Acupuncture needle stimulation that results in the spreading of collagenous matrix deformation and cell activation along fascial connective tissue planes may mediate acupuncture effects remote from the acupuncture needle site (Langevin, 2002).
DU 1 (Changqiang)
Long strength, strong
Halfway between the tip of the coccyx and the anus.
Diarrhea, bloody stools, hemorrhoids, prolapse of the rectum, constipation, pain in the lower back, epilepsy, manic disorders.
- Regulates Du Mai and Ren Mai, resolves damp-heat, calms the mind
- Luo-Connecting point of the Du Mai
- Crossing point of the Du Mai, Ren Mai and the Kidney and Spleen channels.
Using pelvic blocks or a pillow under the pelvis allows for easier needle insertion. Because of it’s potential to communicate with many pertinent structures of the low back, Du 1 is an excellent point to combine with other low back, groin, thigh and abdominal acupuncture point prescriptions.
Locate and treat in the prone position. Cross-fiber the ACL from left to right to feel for the center of the tissue.
Perpendicular needle insertion 0.75-1.25 inches directed superiorly. Needle stimulation can affect the layers of the ACL and seemingly help to signal left and right sides of the pelvic floor musculature that translates to the low back and abdominal fascial layers.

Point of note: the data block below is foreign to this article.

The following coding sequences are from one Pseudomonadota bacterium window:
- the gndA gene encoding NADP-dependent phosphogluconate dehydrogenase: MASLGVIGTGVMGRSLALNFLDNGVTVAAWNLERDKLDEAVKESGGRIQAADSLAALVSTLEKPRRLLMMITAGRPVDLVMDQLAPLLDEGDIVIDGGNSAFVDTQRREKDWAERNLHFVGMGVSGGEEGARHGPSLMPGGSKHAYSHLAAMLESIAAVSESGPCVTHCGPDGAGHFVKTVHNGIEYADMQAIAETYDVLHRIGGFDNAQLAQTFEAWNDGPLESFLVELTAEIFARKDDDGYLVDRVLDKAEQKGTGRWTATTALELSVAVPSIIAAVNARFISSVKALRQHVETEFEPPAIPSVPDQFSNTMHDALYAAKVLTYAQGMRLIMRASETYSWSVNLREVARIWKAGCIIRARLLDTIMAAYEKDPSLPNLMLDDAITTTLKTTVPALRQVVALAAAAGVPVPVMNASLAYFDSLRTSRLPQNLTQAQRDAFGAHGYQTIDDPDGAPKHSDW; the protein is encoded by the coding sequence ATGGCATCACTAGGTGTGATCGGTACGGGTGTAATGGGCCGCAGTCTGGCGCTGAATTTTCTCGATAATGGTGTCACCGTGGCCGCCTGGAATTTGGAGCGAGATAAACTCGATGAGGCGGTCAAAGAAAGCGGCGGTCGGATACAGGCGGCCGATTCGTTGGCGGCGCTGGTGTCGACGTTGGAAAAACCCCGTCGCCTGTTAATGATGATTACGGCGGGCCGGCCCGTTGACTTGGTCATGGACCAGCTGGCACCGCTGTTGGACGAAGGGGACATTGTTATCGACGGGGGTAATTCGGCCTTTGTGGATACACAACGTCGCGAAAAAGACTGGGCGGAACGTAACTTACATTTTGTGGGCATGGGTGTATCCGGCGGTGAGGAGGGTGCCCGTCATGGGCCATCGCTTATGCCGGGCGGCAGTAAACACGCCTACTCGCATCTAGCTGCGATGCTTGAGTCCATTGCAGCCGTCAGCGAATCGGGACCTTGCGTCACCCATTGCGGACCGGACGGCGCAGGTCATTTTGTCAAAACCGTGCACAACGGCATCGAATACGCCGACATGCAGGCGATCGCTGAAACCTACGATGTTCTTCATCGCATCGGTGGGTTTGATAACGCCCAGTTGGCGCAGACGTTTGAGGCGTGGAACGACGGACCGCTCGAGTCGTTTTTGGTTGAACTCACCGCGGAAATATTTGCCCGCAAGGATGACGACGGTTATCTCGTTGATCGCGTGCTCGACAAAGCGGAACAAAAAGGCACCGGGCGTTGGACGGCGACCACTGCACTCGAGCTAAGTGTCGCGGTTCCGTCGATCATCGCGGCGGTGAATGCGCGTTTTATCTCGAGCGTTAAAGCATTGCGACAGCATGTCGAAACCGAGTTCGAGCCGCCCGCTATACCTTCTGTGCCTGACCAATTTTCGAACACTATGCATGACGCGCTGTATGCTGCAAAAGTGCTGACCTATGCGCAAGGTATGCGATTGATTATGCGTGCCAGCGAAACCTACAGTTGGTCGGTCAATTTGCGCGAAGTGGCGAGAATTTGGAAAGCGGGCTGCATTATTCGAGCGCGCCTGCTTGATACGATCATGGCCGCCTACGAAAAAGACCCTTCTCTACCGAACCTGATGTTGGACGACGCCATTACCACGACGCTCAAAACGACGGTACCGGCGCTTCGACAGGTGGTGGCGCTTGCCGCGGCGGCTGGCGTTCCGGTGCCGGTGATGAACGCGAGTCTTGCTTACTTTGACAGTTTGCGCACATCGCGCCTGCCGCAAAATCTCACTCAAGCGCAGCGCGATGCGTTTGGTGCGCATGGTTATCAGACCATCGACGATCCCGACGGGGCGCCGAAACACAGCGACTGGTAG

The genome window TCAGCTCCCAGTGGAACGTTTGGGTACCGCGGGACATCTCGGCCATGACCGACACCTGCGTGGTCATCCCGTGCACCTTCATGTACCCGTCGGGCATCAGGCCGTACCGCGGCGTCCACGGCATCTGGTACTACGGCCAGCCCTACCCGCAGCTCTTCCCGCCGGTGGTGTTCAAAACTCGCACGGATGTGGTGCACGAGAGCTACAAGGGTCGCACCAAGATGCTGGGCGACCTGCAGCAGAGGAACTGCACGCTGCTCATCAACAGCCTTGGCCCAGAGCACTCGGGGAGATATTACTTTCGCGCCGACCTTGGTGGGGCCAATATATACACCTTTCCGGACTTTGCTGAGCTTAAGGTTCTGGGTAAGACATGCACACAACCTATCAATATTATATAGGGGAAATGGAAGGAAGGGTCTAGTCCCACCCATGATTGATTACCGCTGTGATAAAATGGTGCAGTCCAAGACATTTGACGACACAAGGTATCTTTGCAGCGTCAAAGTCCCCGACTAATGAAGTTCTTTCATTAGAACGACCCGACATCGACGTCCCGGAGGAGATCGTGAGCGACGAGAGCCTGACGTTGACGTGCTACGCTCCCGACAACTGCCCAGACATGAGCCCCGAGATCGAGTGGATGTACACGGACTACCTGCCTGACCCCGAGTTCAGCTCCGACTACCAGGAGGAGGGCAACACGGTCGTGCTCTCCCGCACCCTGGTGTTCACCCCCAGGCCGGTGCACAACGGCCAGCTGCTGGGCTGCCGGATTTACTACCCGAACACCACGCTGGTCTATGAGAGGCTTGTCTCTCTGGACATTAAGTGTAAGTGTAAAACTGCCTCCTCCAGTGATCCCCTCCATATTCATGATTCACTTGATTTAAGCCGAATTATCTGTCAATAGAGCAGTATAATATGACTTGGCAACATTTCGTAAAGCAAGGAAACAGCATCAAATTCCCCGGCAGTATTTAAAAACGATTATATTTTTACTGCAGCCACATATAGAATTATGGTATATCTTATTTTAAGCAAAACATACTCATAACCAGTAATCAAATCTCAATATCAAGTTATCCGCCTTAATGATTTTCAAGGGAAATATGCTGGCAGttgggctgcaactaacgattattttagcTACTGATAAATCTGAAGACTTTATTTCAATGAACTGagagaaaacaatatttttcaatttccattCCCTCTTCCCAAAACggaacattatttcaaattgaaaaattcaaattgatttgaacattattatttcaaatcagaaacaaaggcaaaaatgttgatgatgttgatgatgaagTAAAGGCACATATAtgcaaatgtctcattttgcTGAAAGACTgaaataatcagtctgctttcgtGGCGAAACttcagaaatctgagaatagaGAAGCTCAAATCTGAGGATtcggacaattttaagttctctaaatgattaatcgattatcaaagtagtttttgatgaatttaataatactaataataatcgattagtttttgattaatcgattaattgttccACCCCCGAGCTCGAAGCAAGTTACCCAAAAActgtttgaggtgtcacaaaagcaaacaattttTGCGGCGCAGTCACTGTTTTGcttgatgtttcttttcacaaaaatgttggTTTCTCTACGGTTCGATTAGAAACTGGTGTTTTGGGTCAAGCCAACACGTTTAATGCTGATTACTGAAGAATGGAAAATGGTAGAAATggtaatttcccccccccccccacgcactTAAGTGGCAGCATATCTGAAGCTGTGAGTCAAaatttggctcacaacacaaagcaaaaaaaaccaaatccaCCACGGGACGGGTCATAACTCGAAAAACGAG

Caution is advised—Do not needle past the ACL or in an anterior direction due to the close proximity of the rectum.
DU 1 can be combined with many different points and is dependent on the pattern. The following are some common point combinations to choose from.
- Piriformis MEP: The piriformis is considered a posterior support for the pelvic floor
- Coccygeus MEP: Connects DU 1 to the presacral fascia and supports the pelvic floor
- Extra Point Yaoyan: Connects DU 1 with the thoracolumbar fascia at Yaoyan
- Sacrotuberous ligament: Connects to DU 1
- GB 29 is the MEP for the tensor fascia latae and has a direct connection to the pelvic floor fascia
- Abdominal MEP’s: Connects to pelvic floor fascia via Camper’s fascia and Scarpa’s fascia